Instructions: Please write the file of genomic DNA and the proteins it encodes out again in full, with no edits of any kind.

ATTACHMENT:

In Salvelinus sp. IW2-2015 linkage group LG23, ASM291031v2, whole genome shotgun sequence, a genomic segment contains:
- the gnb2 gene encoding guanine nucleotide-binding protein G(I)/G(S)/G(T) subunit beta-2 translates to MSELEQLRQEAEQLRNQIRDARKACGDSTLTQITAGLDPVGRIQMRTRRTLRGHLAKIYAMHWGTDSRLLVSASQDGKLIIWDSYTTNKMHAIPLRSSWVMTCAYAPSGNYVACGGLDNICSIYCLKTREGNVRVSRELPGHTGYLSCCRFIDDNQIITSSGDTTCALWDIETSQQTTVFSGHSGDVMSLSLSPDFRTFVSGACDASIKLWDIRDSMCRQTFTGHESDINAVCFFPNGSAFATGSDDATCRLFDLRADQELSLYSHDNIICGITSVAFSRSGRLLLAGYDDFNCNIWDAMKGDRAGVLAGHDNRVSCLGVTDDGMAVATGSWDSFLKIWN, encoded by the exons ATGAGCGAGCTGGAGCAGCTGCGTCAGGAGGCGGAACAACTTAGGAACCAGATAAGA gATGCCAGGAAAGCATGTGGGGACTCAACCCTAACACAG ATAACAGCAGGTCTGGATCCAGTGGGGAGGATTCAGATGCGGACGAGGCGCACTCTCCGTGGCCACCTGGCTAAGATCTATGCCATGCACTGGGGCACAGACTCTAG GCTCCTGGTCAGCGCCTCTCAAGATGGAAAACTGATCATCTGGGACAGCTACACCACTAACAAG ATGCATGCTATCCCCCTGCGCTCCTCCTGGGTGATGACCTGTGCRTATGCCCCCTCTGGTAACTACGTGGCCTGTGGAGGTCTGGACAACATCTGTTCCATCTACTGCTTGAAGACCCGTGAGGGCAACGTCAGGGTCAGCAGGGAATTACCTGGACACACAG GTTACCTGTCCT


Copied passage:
In Salvelinus sp. IW2-2015 linkage group LG23, ASM291031v2, whole genome shotgun sequence, a genomic segment contains:
- the gnb2 gene encoding guanine nucleotide-binding protein G(I)/G(S)/G(T) subunit beta-2 translates to MSELEQLRQEAEQLRNQIRDARKACGDSTLTQITAGLDPVGRIQMRTRRTLRGHLAKIYAMHWGTDSRLLVSASQDGKLIIWDSYTTNKMHAIPLRSSWVMTCAYAPSGNYVACGGLDNICSIYCLKTREGNVRVSRELPGHTGYLSCCRFIDDNQIITSSGDTTCALWDIETSQQTTVFSGHSGDVMSLSLSPDFRTFVSGACDASIKLWDIRDSMCRQTFTGHESDINAVCFFPNGSAFATGSDDATCRLFDLRADQELSLYSHDNIICGITSVAFSRSGRLLLAGYDDFNCNIWDAMKGDRAGVLAGHDNRVSCLGVTDDGMAVATGSWDSFLKIWN, encoded by the exons ATGAGCGAGCTGGAGCAGCTGCGTCAGGAGGCGGAACAACTTAGGAACCAGATAAGA gATGCCAGGAAAGCATGTGGGGACTCAACCCTAACACAG ATAACAGCAGGTCTGGATCCAGTGGGGAGGATTCAGATGCGGACGAGGCGCACTCTCCGTGGCCACCTGGCTAAGATCTATGCCATGCACTGGGGCACAGACTCTAG GCTCCTGGTCAGCGCCTCTCAAGATGGAAAACTGATCATCTGGGACAGCTACACCACTAACAAG ATGCATGCTATCCCCCTGCGCTCCTCCTGGGTGATGACCTGTGCRTATGCCCCCTCTGGTAACTACGTGGCCTGTGGAGGTCTGGACAACATCTGTTCCATCTACTGCTTGAAGACCCGTGAGGGCAACGTCAGGGTCAGCAGGGAATTACCTGGACACACAG GTTACCTGTCCT